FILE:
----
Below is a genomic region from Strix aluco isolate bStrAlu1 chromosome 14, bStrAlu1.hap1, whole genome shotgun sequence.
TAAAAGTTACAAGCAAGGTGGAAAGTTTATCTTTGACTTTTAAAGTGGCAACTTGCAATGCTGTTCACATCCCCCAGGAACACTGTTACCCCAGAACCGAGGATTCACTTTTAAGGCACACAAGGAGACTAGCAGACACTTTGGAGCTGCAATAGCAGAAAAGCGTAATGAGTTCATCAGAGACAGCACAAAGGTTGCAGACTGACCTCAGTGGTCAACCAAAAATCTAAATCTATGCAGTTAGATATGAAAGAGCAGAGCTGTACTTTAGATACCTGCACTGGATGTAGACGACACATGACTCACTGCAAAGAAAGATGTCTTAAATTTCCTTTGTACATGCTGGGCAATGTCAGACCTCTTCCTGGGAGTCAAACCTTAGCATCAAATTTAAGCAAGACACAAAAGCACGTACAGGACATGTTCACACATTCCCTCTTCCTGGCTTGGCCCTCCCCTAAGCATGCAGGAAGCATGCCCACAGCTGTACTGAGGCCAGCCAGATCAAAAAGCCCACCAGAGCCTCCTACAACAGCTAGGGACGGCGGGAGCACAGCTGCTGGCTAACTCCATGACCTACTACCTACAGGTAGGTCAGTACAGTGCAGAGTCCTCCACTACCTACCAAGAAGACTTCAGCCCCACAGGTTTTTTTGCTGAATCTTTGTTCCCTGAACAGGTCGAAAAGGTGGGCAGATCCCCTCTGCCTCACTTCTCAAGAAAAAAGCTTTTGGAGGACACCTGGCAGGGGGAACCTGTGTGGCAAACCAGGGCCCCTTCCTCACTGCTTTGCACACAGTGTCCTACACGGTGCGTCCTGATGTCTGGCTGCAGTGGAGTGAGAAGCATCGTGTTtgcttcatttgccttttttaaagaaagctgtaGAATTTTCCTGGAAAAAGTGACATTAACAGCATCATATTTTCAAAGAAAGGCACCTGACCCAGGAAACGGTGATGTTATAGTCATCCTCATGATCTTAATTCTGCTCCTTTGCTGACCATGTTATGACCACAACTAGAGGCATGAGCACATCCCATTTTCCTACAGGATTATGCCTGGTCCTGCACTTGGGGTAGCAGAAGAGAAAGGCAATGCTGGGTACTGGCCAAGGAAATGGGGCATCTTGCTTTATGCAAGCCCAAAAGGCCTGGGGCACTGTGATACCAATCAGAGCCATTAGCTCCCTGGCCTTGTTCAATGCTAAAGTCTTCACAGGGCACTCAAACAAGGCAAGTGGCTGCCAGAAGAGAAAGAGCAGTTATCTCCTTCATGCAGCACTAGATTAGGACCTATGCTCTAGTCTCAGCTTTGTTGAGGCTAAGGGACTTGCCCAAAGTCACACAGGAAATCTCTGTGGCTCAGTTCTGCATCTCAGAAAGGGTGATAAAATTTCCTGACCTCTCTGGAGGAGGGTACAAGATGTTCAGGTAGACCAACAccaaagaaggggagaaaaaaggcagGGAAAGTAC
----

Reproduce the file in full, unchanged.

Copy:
Below is a genomic region from Strix aluco isolate bStrAlu1 chromosome 14, bStrAlu1.hap1, whole genome shotgun sequence.
TAAAAGTTACAAGCAAGGTGGAAAGTTTATCTTTGACTTTTAAAGTGGCAACTTGCAATGCTGTTCACATCCCCCAGGAACACTGTTACCCCAGAACCGAGGATTCACTTTTAAGGCACACAAGGAGACTAGCAGACACTTTGGAGCTGCAATAGCAGAAAAGCGTAATGAGTTCATCAGAGACAGCACAAAGGTTGCAGACTGACCTCAGTGGTCAACCAAAAATCTAAATCTATGCAGTTAGATATGAAAGAGCAGAGCTGTACTTTAGATACCTGCACTGGATGTAGACGACACATGACTCACTGCAAAGAAAGATGTCTTAAATTTCCTTTGTACATGCTGGGCAATGTCAGACCTCTTCCTGGGAGTCAAACCTTAGCATCAAATTTAAGCAAGACACAAAAGCACGTACAGGACATGTTCACACATTCCCTCTTCCTGGCTTGGCCCTCCCCTAAGCATGCAGGAAGCATGCCCACAGCTGTACTGAGGCCAGCCAGATCAAAAAGCCCACCAGAGCCTCCTACAACAGCTAGGGACGGCGGGAGCACAGCTGCTGGCTAACTCCATGACCTACTACCTACAGGTAGGTCAGTACAGTGCAGAGTCCTCCACTACCTACCAAGAAGACTTCAGCCCCACAGGTTTTTTTGCTGAATCTTTGTTCCCTGAACAGGTCGAAAAGGTGGGCAGATCCCCTCTGCCTCACTTCTCAAGAAAAAAGCTTTTGGAGGACACCTGGCAGGGGGAACCTGTGTGGCAAACCAGGGCCCCTTCCTCACTGCTTTGCACACAGTGTCCTACACGGTGCGTCCTGATGTCTGGCTGCAGTGGAGTGAGAAGCATCGTGTTtgcttcatttgccttttttaaagaaagctgtaGAATTTTCCTGGAAAAAGTGACATTAACAGCATCATATTTTCAAAGAAAGGCACCTGACCCAGGAAACGGTGATGTTATAGTCATCCTCATGATCTTAATTCTGCTCCTTTGCTGACCATGTTATGACCACAACTAGAGGCATGAGCACATCCCATTTTCCTACAGGATTATGCCTGGTCCTGCACTTGGGGTAGCAGAAGAGAAAGGCAATGCTGGGTACTGGCCAAGGAAATGGGGCATCTTGCTTTATGCAAGCCCAAAAGGCCTGGGGCACTGTGATACCAATCAGAGCCATTAGCTCCCTGGCCTTGTTCAATGCTAAAGTCTTCACAGGGCACTCAAACAAGGCAAGTGGCTGCCAGAAGAGAAAGAGCAGTTATCTCCTTCATGCAGCACTAGATTAGGACCTATGCTCTAGTCTCAGCTTTGTTGAGGCTAAGGGACTTGCCCAAAGTCACACAGGAAATCTCTGTGGCTCAGTTCTGCATCTCAGAAAGGGTGATAAAATTTCCTGACCTCTCTGGAGGAGGGTACAAGATGTTCAGGTAGACCAACAccaaagaaggggagaaaaaaggcagGGAAAGTAC